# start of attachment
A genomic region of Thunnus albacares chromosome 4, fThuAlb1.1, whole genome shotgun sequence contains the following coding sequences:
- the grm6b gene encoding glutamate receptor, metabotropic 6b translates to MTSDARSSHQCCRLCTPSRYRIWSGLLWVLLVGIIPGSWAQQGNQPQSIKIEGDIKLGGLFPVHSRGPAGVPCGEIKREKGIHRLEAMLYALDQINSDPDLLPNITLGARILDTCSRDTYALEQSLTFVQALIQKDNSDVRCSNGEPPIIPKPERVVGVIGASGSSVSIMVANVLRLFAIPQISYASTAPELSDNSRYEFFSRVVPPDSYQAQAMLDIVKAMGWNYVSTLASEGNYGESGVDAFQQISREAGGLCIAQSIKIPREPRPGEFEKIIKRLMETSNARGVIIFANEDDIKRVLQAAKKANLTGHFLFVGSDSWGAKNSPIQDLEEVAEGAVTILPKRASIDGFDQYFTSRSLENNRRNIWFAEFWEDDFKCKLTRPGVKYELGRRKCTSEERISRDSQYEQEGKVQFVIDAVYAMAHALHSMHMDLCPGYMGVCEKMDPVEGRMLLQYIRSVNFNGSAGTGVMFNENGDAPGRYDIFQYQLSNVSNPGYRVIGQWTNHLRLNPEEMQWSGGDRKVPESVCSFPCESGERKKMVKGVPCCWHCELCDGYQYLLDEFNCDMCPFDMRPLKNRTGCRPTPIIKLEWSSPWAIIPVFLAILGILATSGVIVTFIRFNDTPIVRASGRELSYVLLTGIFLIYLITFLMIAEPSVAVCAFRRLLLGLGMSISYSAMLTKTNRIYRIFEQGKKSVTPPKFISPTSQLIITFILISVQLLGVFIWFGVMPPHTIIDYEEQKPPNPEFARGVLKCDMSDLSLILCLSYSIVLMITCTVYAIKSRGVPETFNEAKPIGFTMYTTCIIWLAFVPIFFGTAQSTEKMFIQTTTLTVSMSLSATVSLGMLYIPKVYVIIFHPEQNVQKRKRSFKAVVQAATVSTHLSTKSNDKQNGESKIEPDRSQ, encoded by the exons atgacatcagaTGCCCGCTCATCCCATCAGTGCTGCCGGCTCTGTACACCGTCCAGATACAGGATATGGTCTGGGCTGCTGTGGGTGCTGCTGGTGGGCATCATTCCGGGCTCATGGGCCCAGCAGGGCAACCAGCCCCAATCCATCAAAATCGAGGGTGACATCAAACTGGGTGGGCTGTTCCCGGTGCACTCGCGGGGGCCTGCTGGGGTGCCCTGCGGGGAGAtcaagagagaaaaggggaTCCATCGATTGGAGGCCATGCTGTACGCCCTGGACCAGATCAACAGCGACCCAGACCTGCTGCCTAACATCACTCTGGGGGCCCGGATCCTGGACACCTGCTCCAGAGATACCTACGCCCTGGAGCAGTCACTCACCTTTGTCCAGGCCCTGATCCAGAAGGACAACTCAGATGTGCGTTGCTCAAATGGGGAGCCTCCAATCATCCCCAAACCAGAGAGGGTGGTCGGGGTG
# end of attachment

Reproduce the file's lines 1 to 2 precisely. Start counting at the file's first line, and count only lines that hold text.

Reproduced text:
A genomic region of Thunnus albacares chromosome 4, fThuAlb1.1, whole genome shotgun sequence contains the following coding sequences:
- the grm6b gene encoding glutamate receptor, metabotropic 6b translates to MTSDARSSHQCCRLCTPSRYRIWSGLLWVLLVGIIPGSWAQQGNQPQSIKIEGDIKLGGLFPVHSRGPAGVPCGEIKREKGIHRLEAMLYALDQINSDPDLLPNITLGARILDTCSRDTYALEQSLTFVQALIQKDNSDVRCSNGEPPIIPKPERVVGVIGASGSSVSIMVANVLRLFAIPQISYASTAPELSDNSRYEFFSRVVPPDSYQAQAMLDIVKAMGWNYVSTLASEGNYGESGVDAFQQISREAGGLCIAQSIKIPREPRPGEFEKIIKRLMETSNARGVIIFANEDDIKRVLQAAKKANLTGHFLFVGSDSWGAKNSPIQDLEEVAEGAVTILPKRASIDGFDQYFTSRSLENNRRNIWFAEFWEDDFKCKLTRPGVKYELGRRKCTSEERISRDSQYEQEGKVQFVIDAVYAMAHALHSMHMDLCPGYMGVCEKMDPVEGRMLLQYIRSVNFNGSAGTGVMFNENGDAPGRYDIFQYQLSNVSNPGYRVIGQWTNHLRLNPEEMQWSGGDRKVPESVCSFPCESGERKKMVKGVPCCWHCELCDGYQYLLDEFNCDMCPFDMRPLKNRTGCRPTPIIKLEWSSPWAIIPVFLAILGILATSGVIVTFIRFNDTPIVRASGRELSYVLLTGIFLIYLITFLMIAEPSVAVCAFRRLLLGLGMSISYSAMLTKTNRIYRIFEQGKKSVTPPKFISPTSQLIITFILISVQLLGVFIWFGVMPPHTIIDYEEQKPPNPEFARGVLKCDMSDLSLILCLSYSIVLMITCTVYAIKSRGVPETFNEAKPIGFTMYTTCIIWLAFVPIFFGTAQSTEKMFIQTTTLTVSMSLSATVSLGMLYIPKVYVIIFHPEQNVQKRKRSFKAVVQAATVSTHLSTKSNDKQNGESKIEPDRSQ, encoded by the exons atgacatcagaTGCCCGCTCATCCCATCAGTGCTGCCGGCTCTGTACACCGTCCAGATACAGGATATGGTCTGGGCTGCTGTGGGTGCTGCTGGTGGGCATCATTCCGGGCTCATGGGCCCAGCAGGGCAACCAGCCCCAATCCATCAAAATCGAGGGTGACATCAAACTGGGTGGGCTGTTCCCGGTGCACTCGCGGGGGCCTGCTGGGGTGCCCTGCGGGGAGAtcaagagagaaaaggggaTCCATCGATTGGAGGCCATGCTGTACGCCCTGGACCAGATCAACAGCGACCCAGACCTGCTGCCTAACATCACTCTGGGGGCCCGGATCCTGGACACCTGCTCCAGAGATACCTACGCCCTGGAGCAGTCACTCACCTTTGTCCAGGCCCTGATCCAGAAGGACAACTCAGATGTGCGTTGCTCAAATGGGGAGCCTCCAATCATCCCCAAACCAGAGAGGGTGGTCGGGGTG